\(x(t) = A \cos(\omega t + \phi)\) | \(F_b = \rho V g\) |

\(a = -\omega^2 x\) | \(A_1v_1 = A_2v_2\) |

Constant | Description |
---|---|

[katex]g[/katex] | Acceleration due to gravity, typically [katex]9.8 , \text{m/s}^2[/katex] on Earth’s surface |

[katex]G[/katex] | Universal Gravitational Constant, [katex]6.674 \times 10^{-11} , \text{N} \cdot \text{m}^2/\text{kg}^2[/katex] |

[katex]\mu_k[/katex] and [katex]\mu_s[/katex] | Coefficients of kinetic ([katex]\mu_k[/katex]) and static ([katex]\mu_s[/katex]) friction, dimensionless. Static friction ([katex]\mu_s[/katex]) is usually greater than kinetic friction ([katex]\mu_k[/katex]) as it resists the start of motion. |

[katex]k[/katex] | Spring constant, in [katex]\text{N/m}[/katex] |

[katex] M_E = 5.972 \times 10^{24} , \text{kg} [/katex] | Mass of the Earth |

[katex] M_M = 7.348 \times 10^{22} , \text{kg} [/katex] | Mass of the Moon |

[katex] M_M = 1.989 \times 10^{30} , \text{kg} [/katex] | Mass of the Sun |

Variable | SI Unit |
---|---|

[katex]s[/katex] (Displacement) | [katex]\text{meters (m)}[/katex] |

[katex]v[/katex] (Velocity) | [katex]\text{meters per second (m/s)}[/katex] |

[katex]a[/katex] (Acceleration) | [katex]\text{meters per second squared (m/s}^2\text{)}[/katex] |

[katex]t[/katex] (Time) | [katex]\text{seconds (s)}[/katex] |

[katex]m[/katex] (Mass) | [katex]\text{kilograms (kg)}[/katex] |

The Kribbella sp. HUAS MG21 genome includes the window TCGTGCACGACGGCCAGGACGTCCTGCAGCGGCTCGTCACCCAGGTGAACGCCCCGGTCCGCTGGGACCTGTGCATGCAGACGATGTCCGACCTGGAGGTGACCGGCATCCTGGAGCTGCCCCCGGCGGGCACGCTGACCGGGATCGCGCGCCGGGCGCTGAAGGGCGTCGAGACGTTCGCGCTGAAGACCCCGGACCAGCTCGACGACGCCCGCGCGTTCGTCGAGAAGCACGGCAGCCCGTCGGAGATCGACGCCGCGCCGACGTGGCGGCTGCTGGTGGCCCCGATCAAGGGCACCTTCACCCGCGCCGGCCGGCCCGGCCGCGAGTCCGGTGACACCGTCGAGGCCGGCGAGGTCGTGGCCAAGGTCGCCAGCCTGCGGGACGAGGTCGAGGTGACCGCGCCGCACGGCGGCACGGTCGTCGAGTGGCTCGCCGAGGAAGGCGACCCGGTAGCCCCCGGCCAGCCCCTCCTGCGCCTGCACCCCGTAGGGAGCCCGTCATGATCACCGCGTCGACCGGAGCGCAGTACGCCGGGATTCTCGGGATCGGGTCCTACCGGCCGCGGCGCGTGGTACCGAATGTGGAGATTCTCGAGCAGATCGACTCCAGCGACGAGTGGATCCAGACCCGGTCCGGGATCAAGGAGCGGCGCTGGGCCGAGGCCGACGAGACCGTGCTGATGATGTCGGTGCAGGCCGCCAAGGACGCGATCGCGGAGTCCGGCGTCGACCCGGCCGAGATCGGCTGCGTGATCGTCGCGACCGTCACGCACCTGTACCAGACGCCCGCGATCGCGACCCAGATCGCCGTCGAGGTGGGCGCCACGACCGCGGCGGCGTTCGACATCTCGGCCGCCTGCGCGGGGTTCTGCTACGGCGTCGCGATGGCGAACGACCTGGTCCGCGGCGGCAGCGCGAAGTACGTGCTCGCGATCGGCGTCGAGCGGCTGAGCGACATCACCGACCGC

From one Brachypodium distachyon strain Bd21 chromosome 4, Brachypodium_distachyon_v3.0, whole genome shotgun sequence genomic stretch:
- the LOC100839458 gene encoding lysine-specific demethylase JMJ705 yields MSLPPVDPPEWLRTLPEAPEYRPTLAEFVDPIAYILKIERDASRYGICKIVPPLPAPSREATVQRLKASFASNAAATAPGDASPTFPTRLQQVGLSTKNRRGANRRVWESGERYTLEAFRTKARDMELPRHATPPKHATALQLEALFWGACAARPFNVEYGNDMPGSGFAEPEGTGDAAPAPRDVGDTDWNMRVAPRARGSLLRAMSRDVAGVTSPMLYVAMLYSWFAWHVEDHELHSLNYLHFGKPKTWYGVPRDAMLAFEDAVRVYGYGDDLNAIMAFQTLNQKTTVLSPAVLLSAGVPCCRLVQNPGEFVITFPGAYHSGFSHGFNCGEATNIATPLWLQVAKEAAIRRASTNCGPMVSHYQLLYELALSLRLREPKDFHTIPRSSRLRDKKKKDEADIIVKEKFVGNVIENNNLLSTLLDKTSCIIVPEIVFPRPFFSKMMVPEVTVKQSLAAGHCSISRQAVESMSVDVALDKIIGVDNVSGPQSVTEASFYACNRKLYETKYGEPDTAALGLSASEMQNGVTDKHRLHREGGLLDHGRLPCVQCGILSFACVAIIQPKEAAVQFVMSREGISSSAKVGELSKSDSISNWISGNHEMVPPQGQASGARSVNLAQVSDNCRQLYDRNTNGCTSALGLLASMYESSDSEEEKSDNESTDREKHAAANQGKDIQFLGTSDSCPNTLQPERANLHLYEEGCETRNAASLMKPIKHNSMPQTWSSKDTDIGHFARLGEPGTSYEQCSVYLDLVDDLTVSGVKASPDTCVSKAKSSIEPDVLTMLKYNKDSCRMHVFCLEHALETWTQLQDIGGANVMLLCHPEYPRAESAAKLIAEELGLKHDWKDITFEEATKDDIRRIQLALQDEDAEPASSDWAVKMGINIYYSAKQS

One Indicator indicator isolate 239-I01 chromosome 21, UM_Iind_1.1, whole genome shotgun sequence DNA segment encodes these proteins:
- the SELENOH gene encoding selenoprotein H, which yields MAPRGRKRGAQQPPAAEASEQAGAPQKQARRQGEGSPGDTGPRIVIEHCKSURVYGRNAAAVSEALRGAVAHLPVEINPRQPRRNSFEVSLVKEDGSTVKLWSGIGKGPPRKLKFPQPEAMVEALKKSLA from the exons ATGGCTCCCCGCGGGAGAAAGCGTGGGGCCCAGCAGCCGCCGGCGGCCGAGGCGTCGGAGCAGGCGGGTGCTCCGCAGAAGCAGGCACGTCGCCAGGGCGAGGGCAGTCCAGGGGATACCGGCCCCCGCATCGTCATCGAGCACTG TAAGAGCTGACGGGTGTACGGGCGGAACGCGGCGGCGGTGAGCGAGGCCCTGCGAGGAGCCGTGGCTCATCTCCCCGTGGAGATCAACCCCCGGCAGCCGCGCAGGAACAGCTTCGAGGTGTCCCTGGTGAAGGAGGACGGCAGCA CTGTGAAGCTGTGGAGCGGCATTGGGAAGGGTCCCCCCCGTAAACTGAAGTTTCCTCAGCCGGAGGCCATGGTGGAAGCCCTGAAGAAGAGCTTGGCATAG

Variable | Derived SI Unit |
---|---|

[katex]F[/katex] (Force) | [katex]\text{newtons (N)}[/katex] |

[katex]E[/katex], [katex]PE[/katex], [katex]KE[/katex] (Energy, Potential Energy, Kinetic Energy) | [katex]\text{joules (J)}[/katex] |

[katex]P[/katex] (Power) | [katex]\text{watts (W)}[/katex] |

[katex]p[/katex] (Momentum) | [katex]\text{kilogram meters per second (kgm/s)}[/katex] |

[katex]\omega[/katex] (Angular Velocity) | [katex]\text{radians per second (rad/s)}[/katex] |

[katex]\tau[/katex] (Torque) | [katex]\text{newton meters (Nm)}[/katex] |

[katex]I[/katex] (Moment of Inertia) | [katex]\text{kilogram meter squared (kgm}^2\text{)}[/katex] |

[katex]f[/katex] (Frequency) | [katex]\text{hertz (Hz)}[/katex] |

General Metric Conversion Chart

Conversion Example

Example of using unit analysis: Convert 5 kilometers to millimeters.

Start with the given measurement:

`[katex]\text{5 km}[/katex]`

Use the conversion factors for kilometers to meters and meters to millimeters: